Politics

Political news

WVXU politics reporter Howard Wilkinson talked with Maryanne Zeleznik Monday morning about the sinking poll numbers in Ohio Gov. John Kasich's Republican presidential bid; and what's in store Tuesday night at the first Democratic presidential debate. 

  Last Monday, at the beginning of what turned out to be a not-so-hot week for Ohio’s governor, John Kasich, he said something at the opening of his New Hampshire presidential campaign headquarters that was very revealing; and very frank.

“We’ve got about 128 days to go until the New Hampshire primary,’’ the Boston Globe reported Kasich as saying. “We do well here; we’re moving on. We do terrible here; it’s over. No confusion about that. This is very, very important to us.”

Wikimedia Commons

A Quinnipiac University poll released Thursday morning shows a majority of Ohio voters support legalizing the personal use of marijuana, but nearly two-thirds said they would “definitely not” use it if legalized.

And the same poll showed that in the 2016 U.S. Senate race in Ohio, the front-runner for the Democratic nomination, former governor Ted Strickland, leads incumbent Republican Rob Portman by three percentage points.

Keith Lanser / Licensed under Public Domain via Wikimedia Commons

The most contentious issue on the ballot this November in Cincinnati centers around something almost everyone agrees on – that the city of Cincinnati has a very good park system.

But the proponents of Issue 22 – a charter amendment that would place a permanent one mill tax in the city charter for park improvements – believe they could be even better.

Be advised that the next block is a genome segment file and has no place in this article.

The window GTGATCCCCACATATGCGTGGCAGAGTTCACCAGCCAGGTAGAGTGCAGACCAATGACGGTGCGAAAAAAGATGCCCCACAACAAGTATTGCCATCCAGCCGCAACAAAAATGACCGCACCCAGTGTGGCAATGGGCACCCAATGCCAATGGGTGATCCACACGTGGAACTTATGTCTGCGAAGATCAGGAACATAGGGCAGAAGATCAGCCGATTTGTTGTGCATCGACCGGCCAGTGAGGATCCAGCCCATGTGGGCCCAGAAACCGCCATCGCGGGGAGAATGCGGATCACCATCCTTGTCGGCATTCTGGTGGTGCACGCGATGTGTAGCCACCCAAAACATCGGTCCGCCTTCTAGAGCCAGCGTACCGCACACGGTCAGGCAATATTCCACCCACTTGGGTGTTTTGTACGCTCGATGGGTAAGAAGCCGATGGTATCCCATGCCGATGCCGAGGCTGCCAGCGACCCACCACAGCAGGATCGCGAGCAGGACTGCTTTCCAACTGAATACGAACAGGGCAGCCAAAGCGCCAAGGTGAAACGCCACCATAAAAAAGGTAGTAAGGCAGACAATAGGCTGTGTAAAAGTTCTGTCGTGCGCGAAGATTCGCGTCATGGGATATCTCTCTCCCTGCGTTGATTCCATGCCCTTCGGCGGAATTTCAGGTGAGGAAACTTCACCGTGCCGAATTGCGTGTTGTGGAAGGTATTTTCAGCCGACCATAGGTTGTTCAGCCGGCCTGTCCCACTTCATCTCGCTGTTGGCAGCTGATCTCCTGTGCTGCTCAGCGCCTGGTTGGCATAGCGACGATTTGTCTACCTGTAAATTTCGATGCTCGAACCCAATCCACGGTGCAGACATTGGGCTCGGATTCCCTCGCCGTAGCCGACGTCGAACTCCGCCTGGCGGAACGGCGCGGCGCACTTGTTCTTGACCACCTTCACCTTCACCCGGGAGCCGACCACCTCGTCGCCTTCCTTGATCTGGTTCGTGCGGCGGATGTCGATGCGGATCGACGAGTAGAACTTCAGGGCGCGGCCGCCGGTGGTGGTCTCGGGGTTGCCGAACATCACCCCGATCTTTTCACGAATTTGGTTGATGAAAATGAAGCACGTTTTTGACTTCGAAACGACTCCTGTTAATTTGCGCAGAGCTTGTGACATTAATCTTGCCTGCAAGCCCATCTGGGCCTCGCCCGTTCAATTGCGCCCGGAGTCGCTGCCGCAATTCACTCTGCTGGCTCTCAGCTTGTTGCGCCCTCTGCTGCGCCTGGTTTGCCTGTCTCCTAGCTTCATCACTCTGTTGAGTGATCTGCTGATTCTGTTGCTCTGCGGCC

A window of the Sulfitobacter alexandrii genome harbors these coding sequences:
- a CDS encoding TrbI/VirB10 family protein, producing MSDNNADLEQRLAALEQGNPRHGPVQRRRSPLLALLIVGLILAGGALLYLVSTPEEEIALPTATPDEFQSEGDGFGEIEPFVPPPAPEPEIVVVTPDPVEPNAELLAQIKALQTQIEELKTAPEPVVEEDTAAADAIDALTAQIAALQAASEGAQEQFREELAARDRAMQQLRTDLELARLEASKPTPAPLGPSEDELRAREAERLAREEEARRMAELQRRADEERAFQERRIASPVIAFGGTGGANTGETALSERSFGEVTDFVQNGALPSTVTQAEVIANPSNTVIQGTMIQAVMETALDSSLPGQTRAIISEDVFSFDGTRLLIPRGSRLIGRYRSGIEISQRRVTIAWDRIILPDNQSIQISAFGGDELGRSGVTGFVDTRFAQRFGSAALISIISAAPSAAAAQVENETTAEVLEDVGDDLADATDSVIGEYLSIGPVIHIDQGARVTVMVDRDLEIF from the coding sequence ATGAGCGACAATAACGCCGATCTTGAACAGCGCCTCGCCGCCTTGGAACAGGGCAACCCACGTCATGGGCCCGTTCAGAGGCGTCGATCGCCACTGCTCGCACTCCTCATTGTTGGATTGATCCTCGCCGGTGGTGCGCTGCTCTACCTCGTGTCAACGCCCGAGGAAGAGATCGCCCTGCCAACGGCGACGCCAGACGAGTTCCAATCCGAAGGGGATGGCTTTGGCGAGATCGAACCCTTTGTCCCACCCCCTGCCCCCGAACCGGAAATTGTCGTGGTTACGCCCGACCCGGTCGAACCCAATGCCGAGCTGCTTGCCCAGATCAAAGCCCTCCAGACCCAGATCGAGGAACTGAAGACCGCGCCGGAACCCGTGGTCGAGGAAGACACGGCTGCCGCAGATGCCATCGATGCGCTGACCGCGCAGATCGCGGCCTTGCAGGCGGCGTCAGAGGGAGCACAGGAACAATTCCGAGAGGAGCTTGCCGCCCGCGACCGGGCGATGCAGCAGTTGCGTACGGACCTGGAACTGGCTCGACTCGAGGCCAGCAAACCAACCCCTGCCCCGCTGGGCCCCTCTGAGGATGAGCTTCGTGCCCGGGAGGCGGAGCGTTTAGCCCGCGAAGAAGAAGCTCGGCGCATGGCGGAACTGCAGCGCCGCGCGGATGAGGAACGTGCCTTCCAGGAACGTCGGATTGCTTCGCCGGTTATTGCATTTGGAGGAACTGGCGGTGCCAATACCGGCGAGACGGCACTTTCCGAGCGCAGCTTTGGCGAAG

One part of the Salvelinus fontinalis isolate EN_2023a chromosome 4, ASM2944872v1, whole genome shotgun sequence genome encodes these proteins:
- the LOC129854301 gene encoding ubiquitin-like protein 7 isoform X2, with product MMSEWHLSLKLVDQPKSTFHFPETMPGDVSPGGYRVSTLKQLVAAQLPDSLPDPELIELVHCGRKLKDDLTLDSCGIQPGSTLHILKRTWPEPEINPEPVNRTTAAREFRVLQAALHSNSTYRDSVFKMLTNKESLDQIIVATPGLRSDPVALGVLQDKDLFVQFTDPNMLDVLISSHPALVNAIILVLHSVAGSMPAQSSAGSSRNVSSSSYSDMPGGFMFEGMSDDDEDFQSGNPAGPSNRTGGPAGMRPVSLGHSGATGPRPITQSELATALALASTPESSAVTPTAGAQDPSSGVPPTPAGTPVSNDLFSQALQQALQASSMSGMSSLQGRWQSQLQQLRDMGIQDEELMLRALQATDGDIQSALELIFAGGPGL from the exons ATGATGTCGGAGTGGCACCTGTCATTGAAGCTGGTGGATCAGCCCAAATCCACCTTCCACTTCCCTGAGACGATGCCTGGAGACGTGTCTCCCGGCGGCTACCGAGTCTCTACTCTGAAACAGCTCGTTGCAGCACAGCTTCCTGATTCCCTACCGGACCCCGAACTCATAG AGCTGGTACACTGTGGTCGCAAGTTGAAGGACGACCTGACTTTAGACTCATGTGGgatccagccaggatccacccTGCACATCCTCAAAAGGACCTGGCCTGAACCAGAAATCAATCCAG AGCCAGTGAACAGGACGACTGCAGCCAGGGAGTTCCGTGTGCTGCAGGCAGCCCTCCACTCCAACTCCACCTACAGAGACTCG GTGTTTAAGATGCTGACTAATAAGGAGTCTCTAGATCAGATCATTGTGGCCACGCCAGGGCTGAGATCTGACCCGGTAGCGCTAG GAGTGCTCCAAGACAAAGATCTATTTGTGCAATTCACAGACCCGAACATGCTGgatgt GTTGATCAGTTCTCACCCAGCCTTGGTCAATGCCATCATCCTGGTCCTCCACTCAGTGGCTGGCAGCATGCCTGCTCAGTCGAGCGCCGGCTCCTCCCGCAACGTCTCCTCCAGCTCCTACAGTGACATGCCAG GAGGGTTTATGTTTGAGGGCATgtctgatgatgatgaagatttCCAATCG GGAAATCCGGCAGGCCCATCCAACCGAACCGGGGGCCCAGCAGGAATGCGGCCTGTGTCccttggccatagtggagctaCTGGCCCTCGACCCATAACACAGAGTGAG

The Hamilton County Board of Elections has identified a dozen voter registration forms filed by the campaign to legalize marijuana that may be fraudulent.

And, election officials say, they are examining hundreds more filed by The Strategy Network, a company headed by Ian James, who is also running ResponsibleOhio, the campaign for Issue 3, which would legalize marijuana.

Howard Wilkinson

Rand Paul, Kentucky’s junior senator, didn’t bring up the subject of his campaign for the Republican presidential nomination when he spoke to the Florence Rotary Club Monday, but he had plenty to say about it to reporters afterwards.

Paul, who is mired in the single digits in national polls, took a back-handed swipe at the Republican candidate who is leading most national polls, business mogul Donald Trump – and he did it without mentioning him by name.

WVXU politics reporter Howard Wilkinson talked with news director Maryanne Zeleznik Monday morning about the important role Hamilton County is likely to play in the presidential race next year; and how it will impact local races. 

In 2012, Time Magazine did a story based on an interesting premise: that five counties in Ohio – the ultimate swing state, the bellwether of the nation – could decide the presidential election between Barack Obama and Mitt Romney.

Yes, Hamilton County was one of them - perhaps the most important of them.

The others were Cuyahoga, Franklin, Stark and Montgomery.

Obama won them; won Ohio; and won a second term in the White House.

Butler County Sheriff's Office

Butler County Sheriff Richard K. Jones, a Republican, took himself out of the running Friday for House Speaker John Boehner’s soon-to-be vacant House seat.

Jones, who has built a national reputation as a crusader against illegal immigration, put out a written statement Friday morning saying that he has “been fortunate enough to receive an enormous amount of support from citizens in and around Butler County.”

Provided

Butler County Auditor Roger Reynolds has filed papers with the Federal Elections Commission for a possible run for the 8th Congressional District seat being vacated by House Speaker John Boehner

But Reynolds told WVXU he has yet to make up his mind about whether or not he will run.

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